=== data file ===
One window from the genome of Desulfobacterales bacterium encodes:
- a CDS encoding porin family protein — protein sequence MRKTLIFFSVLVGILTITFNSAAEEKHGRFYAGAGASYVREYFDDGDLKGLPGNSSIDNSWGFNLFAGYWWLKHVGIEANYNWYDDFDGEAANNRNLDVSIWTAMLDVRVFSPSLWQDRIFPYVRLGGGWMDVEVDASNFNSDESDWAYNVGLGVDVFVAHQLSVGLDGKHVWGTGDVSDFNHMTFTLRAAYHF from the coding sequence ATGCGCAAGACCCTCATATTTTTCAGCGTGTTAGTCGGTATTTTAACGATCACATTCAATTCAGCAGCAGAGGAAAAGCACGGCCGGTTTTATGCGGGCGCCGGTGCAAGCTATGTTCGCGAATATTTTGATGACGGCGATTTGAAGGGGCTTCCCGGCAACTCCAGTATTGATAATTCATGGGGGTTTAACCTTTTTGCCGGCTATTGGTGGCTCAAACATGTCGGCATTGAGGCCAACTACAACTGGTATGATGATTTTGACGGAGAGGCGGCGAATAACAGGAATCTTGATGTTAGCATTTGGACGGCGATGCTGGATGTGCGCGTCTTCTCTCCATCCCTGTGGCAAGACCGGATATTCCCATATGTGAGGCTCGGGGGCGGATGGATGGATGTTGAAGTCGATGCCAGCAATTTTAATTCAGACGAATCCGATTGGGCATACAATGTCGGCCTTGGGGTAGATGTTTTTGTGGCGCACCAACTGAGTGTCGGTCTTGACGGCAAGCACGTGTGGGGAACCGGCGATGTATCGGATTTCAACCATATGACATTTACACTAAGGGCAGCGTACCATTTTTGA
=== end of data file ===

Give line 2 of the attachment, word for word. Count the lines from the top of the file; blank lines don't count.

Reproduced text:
- a CDS encoding porin family protein — protein sequence MRKTLIFFSVLVGILTITFNSAAEEKHGRFYAGAGASYVREYFDDGDLKGLPGNSSIDNSWGFNLFAGYWWLKHVGIEANYNWYDDFDGEAANNRNLDVSIWTAMLDVRVFSPSLWQDRIFPYVRLGGGWMDVEVDASNFNSDESDWAYNVGLGVDVFVAHQLSVGLDGKHVWGTGDVSDFNHMTFTLRAAYHF from the coding sequence ATGCGCAAGACCCTCATATTTTTCAGCGTGTTAGTCGGTATTTTAACGATCACATTCAATTCAGCAGCAGAGGAAAAGCACGGCCGGTTTTATGCGGGCGCCGGTGCAAGCTATGTTCGCGAATATTTTGATGACGGCGATTTGAAGGGGCTTCCCGGCAACTCCAGTATTGATAATTCATGGGGGTTTAACCTTTTTGCCGGCTATTGGTGGCTCAAACATGTCGGCATTGAGGCCAACTACAACTGGTATGATGATTTTGACGGAGAGGCGGCGAATAACAGGAATCTTGATGTTAGCATTTGGACGGCGATGCTGGATGTGCGCGTCTTCTCTCCATCCCTGTGGCAAGACCGGATATTCCCATATGTGAGGCTCGGGGGCGGATGGATGGATGTTGAAGTCGATGCCAGCAATTTTAATTCAGACGAATCCGATTGGGCATACAATGTCGGCCTTGGGGTAGATGTTTTTGTGGCGCACCAACTGAGTGTCGGTCTTGACGGCAAGCACGTGTGGGGAACCGGCGATGTATCGGATTTCAACCATATGACATTTACACTAAGGGCAGCGTACCATTTTTGA